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Jacob M. Collins
Charles Thomas Doyle
This review comes for the first part of the Children of Dune miniseries, which is actually the adaptation of Dune Messiah. And after viewing this hour-and-a-half rendition, I must say I'm immensely pleased and impressed. It's every bit as compelling as the Dune miniseries was, and from a technical viewpoint, is actually far superior. The production design, the special effects, the cinematography are all a distinct improvement over both the original miniseries and the David Lynch disaster.
The story picks up twelve years after the conclusion of Dune; war continues to ravage the galaxy, Paul "Muad'Dib" Atreides (Alec Newman) is now seen as something of a curse by the people, as his name is now associated with bloodshed and violence. Conspiracies grow around him, his life is threatened at every turn. At the heart of it is Princess Wensicia (Susan Sarandon), daughter of Emperor Shaddam IV and sister of Irulan (Julie Cox). Her plans include preventing a new heir on the Atreides throne, sending a ghola of Duncan Idaho (Edward Atterton) to kill Paul, and to have a giant sandworm captured to begin a new spice cycle. With so many plots, Paul's main concern still centers around Chani (Barbara Kodetova) and her accelerating pregnancy.
Children of Dune's biggest asset is its talented cast. Alec Newman, who was very good in the original, has matured the past three years, his performance as Paul Atreides is excellent. Those who had doubts about him before will have them silenced with his great performance here. Daniela Amavia makes for a spirited and appealing Alia, Edward Atterton is definitely superior to James Watson in the role of Duncan Idaho, and Julie Cox is terrific and sympathetic as the conflicted Princess Irulan. Steven Berkoff, Barbara Kodetova, Alice Krige, and P.H. Moriarty are solid in their roles, with Kodetova showing improvement over the last miniseries.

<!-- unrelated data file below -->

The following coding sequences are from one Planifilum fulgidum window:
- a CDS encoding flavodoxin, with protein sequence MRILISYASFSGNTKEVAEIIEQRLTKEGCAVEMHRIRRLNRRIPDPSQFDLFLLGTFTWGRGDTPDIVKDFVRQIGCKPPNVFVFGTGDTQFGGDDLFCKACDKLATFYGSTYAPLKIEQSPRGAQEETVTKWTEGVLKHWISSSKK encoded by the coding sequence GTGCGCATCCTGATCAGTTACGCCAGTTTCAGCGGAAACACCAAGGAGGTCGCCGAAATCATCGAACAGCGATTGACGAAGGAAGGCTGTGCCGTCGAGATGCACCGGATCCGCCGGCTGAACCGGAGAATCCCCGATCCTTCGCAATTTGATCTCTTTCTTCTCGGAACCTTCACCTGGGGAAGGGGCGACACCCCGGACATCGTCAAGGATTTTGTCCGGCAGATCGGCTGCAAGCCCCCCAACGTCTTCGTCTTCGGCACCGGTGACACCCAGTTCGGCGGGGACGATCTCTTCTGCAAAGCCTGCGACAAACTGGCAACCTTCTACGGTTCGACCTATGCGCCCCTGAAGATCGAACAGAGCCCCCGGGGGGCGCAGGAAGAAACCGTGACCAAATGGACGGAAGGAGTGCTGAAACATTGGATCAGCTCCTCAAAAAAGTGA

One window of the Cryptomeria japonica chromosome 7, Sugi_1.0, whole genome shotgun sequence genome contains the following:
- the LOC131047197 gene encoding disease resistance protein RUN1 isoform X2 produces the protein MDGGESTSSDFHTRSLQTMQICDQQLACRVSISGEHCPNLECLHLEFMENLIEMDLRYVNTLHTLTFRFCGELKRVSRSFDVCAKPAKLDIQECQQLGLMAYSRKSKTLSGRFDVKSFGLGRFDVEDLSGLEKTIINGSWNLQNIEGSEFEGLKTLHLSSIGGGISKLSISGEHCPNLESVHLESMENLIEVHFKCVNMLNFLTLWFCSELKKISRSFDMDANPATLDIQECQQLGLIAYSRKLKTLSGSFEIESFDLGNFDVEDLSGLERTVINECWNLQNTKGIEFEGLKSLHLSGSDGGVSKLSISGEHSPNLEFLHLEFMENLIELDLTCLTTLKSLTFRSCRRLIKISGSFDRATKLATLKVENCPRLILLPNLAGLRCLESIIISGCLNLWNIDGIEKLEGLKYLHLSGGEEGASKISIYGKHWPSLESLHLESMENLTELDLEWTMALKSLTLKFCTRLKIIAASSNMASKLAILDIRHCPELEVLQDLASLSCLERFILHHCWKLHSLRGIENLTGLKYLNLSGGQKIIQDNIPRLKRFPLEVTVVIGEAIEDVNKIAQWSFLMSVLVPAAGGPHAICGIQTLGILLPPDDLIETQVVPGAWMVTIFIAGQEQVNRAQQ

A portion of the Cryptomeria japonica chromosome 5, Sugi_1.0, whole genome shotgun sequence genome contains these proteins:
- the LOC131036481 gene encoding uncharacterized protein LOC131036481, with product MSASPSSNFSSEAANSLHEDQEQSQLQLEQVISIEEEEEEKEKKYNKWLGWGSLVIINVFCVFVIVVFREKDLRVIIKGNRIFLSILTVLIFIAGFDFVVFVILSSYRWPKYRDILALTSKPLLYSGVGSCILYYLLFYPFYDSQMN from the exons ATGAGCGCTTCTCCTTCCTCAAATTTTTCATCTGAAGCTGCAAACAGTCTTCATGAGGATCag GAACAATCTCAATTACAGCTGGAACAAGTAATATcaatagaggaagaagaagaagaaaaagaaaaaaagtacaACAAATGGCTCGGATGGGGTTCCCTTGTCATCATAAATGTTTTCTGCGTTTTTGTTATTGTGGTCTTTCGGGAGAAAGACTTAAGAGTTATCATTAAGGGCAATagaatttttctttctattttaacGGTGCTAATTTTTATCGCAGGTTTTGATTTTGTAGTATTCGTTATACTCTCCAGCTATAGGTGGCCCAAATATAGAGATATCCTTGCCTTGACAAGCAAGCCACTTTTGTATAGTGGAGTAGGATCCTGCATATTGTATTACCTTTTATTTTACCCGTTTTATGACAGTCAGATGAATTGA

Children of Dune's compelling plot is executed with precision by director Greg Yaitanes, who does a bang-up job over his predecessor, John Harrison. As a matter of fact, though Dune Messiah's story is naturally a bit weaker than Dune's, the superb execution here makes it superior to any previous adaptations of Dune (it's at least as good as the terrific miniseries, far better than the horrible Lynch film). The cinematography distinguishes itself with darker colors, while still maintaining the vibrancy the original miniseries had. Brian Tyler's beautiful score is evocative, particularly during a wonderful montage segment of literal birth and death.
The special effects are the best I've ever seen for a made-for-TV sci-fi project. The city and planetscapes are dazzling and the desert bluescreens are convincing, wisely ridding of the painted backgrounds that marred the original. There's an absolutely magnificent, visually breathtaking sequence in which the Space Guild kidnaps a giant worm from the desert, doing so in a rather clever and believable manner. So far, that has been this miniseries' highlight. All this builds to the suspenseful finale, which is a conclusion in its own right and paves the way for the next part of the miniseries. I, for one, cannot wait.
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